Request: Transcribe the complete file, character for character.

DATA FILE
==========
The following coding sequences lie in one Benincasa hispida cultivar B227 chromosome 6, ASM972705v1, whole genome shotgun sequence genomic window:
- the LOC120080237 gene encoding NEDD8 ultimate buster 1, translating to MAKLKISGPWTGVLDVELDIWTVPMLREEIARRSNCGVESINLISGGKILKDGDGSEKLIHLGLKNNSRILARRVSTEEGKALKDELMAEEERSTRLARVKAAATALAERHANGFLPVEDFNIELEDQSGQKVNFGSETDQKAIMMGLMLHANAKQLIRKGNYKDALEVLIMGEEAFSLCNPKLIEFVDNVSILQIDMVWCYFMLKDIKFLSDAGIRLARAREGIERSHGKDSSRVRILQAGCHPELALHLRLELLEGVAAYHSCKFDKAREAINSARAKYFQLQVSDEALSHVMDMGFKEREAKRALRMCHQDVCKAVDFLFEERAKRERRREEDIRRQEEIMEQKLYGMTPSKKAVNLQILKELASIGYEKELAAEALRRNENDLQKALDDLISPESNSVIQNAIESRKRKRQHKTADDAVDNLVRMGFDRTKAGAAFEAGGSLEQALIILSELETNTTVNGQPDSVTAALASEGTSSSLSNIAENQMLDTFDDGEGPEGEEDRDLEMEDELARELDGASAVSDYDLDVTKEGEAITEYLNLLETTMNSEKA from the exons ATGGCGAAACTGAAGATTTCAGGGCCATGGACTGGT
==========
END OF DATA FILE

The following coding sequences lie in one Benincasa hispida cultivar B227 chromosome 6, ASM972705v1, whole genome shotgun sequence genomic window:
- the LOC120080237 gene encoding NEDD8 ultimate buster 1, translating to MAKLKISGPWTGVLDVELDIWTVPMLREEIARRSNCGVESINLISGGKILKDGDGSEKLIHLGLKNNSRILARRVSTEEGKALKDELMAEEERSTRLARVKAAATALAERHANGFLPVEDFNIELEDQSGQKVNFGSETDQKAIMMGLMLHANAKQLIRKGNYKDALEVLIMGEEAFSLCNPKLIEFVDNVSILQIDMVWCYFMLKDIKFLSDAGIRLARAREGIERSHGKDSSRVRILQAGCHPELALHLRLELLEGVAAYHSCKFDKAREAINSARAKYFQLQVSDEALSHVMDMGFKEREAKRALRMCHQDVCKAVDFLFEERAKRERRREEDIRRQEEIMEQKLYGMTPSKKAVNLQILKELASIGYEKELAAEALRRNENDLQKALDDLISPESNSVIQNAIESRKRKRQHKTADDAVDNLVRMGFDRTKAGAAFEAGGSLEQALIILSELETNTTVNGQPDSVTAALASEGTSSSLSNIAENQMLDTFDDGEGPEGEEDRDLEMEDELARELDGASAVSDYDLDVTKEGEAITEYLNLLETTMNSEKA from the exons ATGGCGAAACTGAAGATTTCAGGGCCATGGACTGGT